Eyewitness Views: Making History in Eighteenth-Century Europe is the first exhibition to exclusively examine view paintings—more or less faithful depictions of a given locale—that also depict contemporary historical events. Throughout the 1700s, rulers, princes, ambassadors, and religious dignitaries commissioned these extraordinary works to commemorate key moments in their personal and professional lives. Dramatically staged for the enjoyment of a wide range of spectators, and typically involving sumptuous costumes and elaborate temporary decorations, these events give us insight into the rituals and rare occurrences of a spectacular bygone era.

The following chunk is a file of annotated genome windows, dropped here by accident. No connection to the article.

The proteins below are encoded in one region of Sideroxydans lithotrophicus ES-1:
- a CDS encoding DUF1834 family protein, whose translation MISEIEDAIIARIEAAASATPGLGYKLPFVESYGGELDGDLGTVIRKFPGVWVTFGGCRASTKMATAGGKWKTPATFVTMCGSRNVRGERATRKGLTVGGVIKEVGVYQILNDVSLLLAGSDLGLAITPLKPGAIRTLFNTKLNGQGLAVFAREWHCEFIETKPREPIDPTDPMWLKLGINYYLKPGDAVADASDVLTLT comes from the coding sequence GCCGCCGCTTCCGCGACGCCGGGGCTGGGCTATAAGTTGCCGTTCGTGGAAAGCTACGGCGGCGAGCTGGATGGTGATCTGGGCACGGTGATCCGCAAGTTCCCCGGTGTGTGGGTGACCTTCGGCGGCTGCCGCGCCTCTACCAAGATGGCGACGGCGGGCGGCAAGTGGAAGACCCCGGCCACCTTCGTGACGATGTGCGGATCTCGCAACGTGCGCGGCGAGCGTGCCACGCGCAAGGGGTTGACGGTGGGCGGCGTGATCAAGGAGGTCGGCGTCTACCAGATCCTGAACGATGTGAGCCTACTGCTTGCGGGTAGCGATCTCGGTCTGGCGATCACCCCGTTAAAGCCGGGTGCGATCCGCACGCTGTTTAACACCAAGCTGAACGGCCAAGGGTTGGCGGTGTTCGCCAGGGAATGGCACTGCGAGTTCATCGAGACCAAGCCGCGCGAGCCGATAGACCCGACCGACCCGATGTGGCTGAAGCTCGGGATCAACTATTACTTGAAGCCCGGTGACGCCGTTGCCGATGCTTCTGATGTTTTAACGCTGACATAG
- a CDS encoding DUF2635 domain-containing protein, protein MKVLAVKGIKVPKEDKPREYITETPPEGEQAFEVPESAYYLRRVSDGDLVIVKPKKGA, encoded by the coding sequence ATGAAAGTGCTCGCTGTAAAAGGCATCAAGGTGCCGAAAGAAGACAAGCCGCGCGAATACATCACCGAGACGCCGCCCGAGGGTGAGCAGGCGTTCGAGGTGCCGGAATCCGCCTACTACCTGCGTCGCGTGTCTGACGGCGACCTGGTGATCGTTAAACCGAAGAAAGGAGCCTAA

In richly detailed paintings that utilize the impressive monuments of Venice, Rome, Paris, Warsaw, and other European cities as a backdrop, artists such as Bernardo Bellotto, Canaletto, Francesco Guardi, and Giovanni Paolo Panini vividly re-create what it was like to be present at these magnificent occasions. Whether depicting a triumphal procession, a festive celebration, or the catastrophic eruption of a volcano, the vibrant, colorful paintings in Eyewitness Views enable us to witness some of the most impressive spectacles and dramatic events of eighteenth-century Europe.
This exhibition is co-organized by the Cleveland Museum of Art, the J. Paul Getty Museum, and the Minneapolis Institute of Art. It is supported by an indemnity from the Federal Council on the Arts and the Humanities.
(Photo: Canaletto (Giovanni Antonio Canal), The Bucintoro at the Molo on Ascension Day , about 1745. Oil on canvas; 115 × 163 cm. Philadelphia Museum of Art, The William L. Elkins Collection, E1924-3-48. Image © Philadelphia Museum of Art / Art Resource, NY)